Reply
    1. Heidi BK Sloss Post author

      What a wonderful way to teach the children how to connect with their family. This most recent family event for us only included two generations, but even so, it was great fun in a lovely location. I enjoyed reconnecting with my sister-in-laws and brother-in-laws as adults, without all the teens and young adults, more so than I expected!

      Reply
  2. Jane Tuttle

    Lovely tribute to the importance of valuing family. I admire your dedication to making these dates a priority. Enjoy and happy birthday to David’s mother.

    Reply
    1. frank spigel

      Heidi
      You remind me of 2 reunions that took place on the Spigel side of the family. One I think was either in 2000 or 2001, That reunion took place in Richmond, Va., at my first brother Jim didn’t want to go, said it was too hot in the summer, However his wife Dinorah persuauded him to go, because she said she wanted to meet people on the Spigel side of the family. They came with 2 sons Carlos and Jake. Dinorah and Carlos wound up with new friends. Carlos and his new friend attended each other’s bar Mitzvah, Carlos’s Bar Mitzvah, was in New Mexico, and his friend’s was in Philadelphia. Dinorah found several new friends, and they get together each time they make a trip to the Eat coast. I almost forgot to add, they attended my adult B’nai Mitzvah in 2005 in Washington,DC.
      Happy birthday to Virginia Green Sloss.

      Reply
      1. frank spigel

        The next reunion that I attended occurred in 2006 in Florida, In fall of 2005 I received a call from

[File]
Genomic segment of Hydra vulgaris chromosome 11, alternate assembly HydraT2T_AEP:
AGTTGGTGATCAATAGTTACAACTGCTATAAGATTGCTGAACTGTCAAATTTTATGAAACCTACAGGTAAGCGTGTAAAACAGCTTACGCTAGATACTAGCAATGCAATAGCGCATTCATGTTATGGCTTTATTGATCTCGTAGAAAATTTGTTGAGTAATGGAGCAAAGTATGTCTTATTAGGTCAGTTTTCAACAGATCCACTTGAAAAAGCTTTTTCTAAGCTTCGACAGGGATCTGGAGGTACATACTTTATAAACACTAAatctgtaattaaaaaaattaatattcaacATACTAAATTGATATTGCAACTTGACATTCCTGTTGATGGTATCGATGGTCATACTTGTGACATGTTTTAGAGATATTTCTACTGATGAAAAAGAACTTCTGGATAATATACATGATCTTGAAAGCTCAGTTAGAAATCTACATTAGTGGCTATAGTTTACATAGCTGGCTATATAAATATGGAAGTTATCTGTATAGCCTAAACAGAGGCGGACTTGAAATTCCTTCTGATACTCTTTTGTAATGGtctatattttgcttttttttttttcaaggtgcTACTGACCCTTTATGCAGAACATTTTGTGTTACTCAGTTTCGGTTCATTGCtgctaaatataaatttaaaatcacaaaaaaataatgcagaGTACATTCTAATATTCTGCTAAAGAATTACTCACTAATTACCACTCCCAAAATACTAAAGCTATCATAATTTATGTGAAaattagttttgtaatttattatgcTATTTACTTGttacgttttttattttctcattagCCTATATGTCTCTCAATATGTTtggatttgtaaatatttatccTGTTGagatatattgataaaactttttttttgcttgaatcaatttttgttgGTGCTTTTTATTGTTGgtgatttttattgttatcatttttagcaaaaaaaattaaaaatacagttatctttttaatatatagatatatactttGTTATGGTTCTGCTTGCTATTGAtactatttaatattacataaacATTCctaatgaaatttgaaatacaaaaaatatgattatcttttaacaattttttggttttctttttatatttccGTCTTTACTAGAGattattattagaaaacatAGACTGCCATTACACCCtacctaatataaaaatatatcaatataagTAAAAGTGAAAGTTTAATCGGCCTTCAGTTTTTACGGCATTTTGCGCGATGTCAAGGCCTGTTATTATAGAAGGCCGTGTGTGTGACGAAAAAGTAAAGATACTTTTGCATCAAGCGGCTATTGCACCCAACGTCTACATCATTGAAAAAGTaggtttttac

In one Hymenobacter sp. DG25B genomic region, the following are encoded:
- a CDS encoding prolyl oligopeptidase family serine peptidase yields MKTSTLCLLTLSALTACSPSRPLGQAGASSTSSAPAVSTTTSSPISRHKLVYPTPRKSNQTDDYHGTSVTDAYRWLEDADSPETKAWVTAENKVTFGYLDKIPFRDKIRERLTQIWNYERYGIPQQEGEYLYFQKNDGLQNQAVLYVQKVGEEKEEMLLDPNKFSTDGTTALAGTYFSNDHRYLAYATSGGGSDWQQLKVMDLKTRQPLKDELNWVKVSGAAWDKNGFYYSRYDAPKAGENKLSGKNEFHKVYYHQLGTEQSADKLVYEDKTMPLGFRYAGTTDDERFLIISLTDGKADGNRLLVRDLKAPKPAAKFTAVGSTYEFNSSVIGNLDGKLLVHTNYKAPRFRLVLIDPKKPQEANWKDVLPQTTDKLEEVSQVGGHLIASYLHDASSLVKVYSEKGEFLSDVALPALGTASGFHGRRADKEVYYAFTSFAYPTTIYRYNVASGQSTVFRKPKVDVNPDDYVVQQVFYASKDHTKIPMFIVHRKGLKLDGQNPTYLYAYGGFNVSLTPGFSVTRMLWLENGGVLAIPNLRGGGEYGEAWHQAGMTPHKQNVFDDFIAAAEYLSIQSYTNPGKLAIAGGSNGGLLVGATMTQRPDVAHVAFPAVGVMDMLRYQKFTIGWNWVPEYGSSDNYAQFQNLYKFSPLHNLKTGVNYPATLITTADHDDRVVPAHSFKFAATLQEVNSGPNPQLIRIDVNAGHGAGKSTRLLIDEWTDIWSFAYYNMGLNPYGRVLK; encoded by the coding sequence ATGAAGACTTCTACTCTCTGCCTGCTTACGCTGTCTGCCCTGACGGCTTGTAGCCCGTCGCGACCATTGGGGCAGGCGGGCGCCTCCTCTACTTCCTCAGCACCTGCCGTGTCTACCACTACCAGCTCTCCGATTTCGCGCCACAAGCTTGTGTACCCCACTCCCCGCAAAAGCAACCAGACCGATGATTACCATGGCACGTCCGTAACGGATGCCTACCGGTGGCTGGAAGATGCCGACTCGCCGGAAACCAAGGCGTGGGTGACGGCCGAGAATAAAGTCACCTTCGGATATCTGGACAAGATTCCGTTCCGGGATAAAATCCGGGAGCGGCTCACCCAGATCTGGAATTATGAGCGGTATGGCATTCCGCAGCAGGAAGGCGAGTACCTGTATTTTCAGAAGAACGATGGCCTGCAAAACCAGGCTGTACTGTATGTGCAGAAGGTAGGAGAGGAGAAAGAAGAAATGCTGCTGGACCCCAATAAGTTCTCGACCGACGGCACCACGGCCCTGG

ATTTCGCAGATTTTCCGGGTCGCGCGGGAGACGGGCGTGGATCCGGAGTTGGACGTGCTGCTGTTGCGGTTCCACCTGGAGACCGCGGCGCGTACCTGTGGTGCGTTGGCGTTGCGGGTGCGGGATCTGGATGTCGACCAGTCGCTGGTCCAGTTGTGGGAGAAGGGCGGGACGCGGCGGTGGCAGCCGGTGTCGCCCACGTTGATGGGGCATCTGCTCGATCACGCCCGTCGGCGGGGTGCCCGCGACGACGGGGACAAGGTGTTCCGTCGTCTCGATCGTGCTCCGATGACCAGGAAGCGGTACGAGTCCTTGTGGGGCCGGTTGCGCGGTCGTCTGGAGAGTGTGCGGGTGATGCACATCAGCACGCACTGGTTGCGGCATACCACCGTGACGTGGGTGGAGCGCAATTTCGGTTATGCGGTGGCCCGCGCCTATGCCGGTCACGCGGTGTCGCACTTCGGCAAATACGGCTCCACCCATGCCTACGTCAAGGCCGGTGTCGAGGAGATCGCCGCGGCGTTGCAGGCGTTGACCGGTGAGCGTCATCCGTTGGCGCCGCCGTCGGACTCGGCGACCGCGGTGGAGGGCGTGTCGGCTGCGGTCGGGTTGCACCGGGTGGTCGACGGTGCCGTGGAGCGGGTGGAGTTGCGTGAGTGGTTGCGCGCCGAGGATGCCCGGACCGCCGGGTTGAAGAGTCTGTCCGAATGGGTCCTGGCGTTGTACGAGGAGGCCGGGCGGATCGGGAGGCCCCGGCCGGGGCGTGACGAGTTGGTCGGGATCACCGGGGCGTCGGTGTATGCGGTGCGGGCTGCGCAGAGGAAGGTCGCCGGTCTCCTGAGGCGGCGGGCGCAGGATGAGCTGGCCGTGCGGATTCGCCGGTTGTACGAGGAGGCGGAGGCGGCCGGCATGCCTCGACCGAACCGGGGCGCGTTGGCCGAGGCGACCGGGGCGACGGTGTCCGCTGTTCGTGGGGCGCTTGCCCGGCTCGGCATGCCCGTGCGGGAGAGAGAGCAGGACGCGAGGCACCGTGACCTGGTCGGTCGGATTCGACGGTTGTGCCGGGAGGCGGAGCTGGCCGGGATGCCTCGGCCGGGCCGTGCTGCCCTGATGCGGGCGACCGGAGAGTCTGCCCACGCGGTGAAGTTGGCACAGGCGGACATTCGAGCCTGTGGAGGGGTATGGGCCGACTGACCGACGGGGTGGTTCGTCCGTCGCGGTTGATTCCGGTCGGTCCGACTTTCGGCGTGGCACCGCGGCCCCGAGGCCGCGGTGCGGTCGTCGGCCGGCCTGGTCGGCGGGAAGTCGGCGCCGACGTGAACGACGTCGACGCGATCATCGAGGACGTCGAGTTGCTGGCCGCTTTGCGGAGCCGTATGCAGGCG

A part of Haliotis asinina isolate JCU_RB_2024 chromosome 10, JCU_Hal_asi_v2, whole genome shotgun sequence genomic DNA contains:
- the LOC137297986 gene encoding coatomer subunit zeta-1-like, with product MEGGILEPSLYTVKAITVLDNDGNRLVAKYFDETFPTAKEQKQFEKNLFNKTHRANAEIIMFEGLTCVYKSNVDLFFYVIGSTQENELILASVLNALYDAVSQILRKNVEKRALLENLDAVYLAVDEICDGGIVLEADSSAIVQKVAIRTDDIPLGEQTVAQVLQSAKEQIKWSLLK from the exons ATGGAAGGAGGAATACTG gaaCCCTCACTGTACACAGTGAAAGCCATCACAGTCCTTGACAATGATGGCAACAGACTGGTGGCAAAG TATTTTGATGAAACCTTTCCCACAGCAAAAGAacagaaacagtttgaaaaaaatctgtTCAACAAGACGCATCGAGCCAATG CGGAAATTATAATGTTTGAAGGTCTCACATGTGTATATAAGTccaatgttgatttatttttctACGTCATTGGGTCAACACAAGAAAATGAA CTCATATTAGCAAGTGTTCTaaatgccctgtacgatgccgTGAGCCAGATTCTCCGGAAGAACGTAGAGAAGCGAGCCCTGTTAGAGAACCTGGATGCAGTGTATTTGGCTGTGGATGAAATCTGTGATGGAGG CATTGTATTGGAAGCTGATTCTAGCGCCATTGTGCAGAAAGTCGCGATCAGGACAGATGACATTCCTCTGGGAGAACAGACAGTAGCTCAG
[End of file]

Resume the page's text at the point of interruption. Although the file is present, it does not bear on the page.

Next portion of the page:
A woman named Nancy Jocobson, who told me she was my Dad’s first cousin. She told me that the in the winter of 2006, A cousin of our’s Selma Klingenstein was going to honored by the Hebrew university At a special dinner in Sarasota, Florida. At that dinner my first cousin Stanley Prusiner was going to be the keynote speaker. Stanley received the Nobel Prize in Sweeden in 1996. My brother Jim and his wife Dinorah attended the ceremony. Kay, said I would receive an
        invitation, I persuauded to make sure my brother Jim got an invitation, and he attended as well.
        Perhaps your Dad may have heard of the Klingenstein family. Selma had awinter place in Longboat Key. Once again I met cousin’s I had never met. In fact today, I still correspond with one of my Cousin’s Kay Jacobson Levine, and on my way home from a
        Argentina in 2011, we had breakfast together in Miami. Kay lives in Miami and her Mom lives in Norfolk, Va.

        Reply
        1. Heidi BK Sloss Post author

          We had a fun experience getting to know your brother and his wife last January when we were in New Zealand. It was wonderful to have a place to stay with them and a real treat that we really liked them. I always get a kick out of seeing long lost cousins and relatives. Not sure why, making those connections with my extended family or my husband’s means something to me.

          Reply
      2. Heidi BK Sloss Post author

        It is fun to when we find out that we actually like our extended family. Great that Dinorah had that experience!

        Reply
    2. Heidi BK Sloss Post author

      Thank you. I appreciate how my husband’s family prioritizes all getting together. Early this summer, many of us were in DC for my niece’s bat mitzvah. In fact I think everyone was there but the 4 CA kids (two of whom are mine).

      Reply
  3. Pingback: Embrace Your “I Do” Tribe: Sloss Family Reunion 2014 | The Magic of Mothering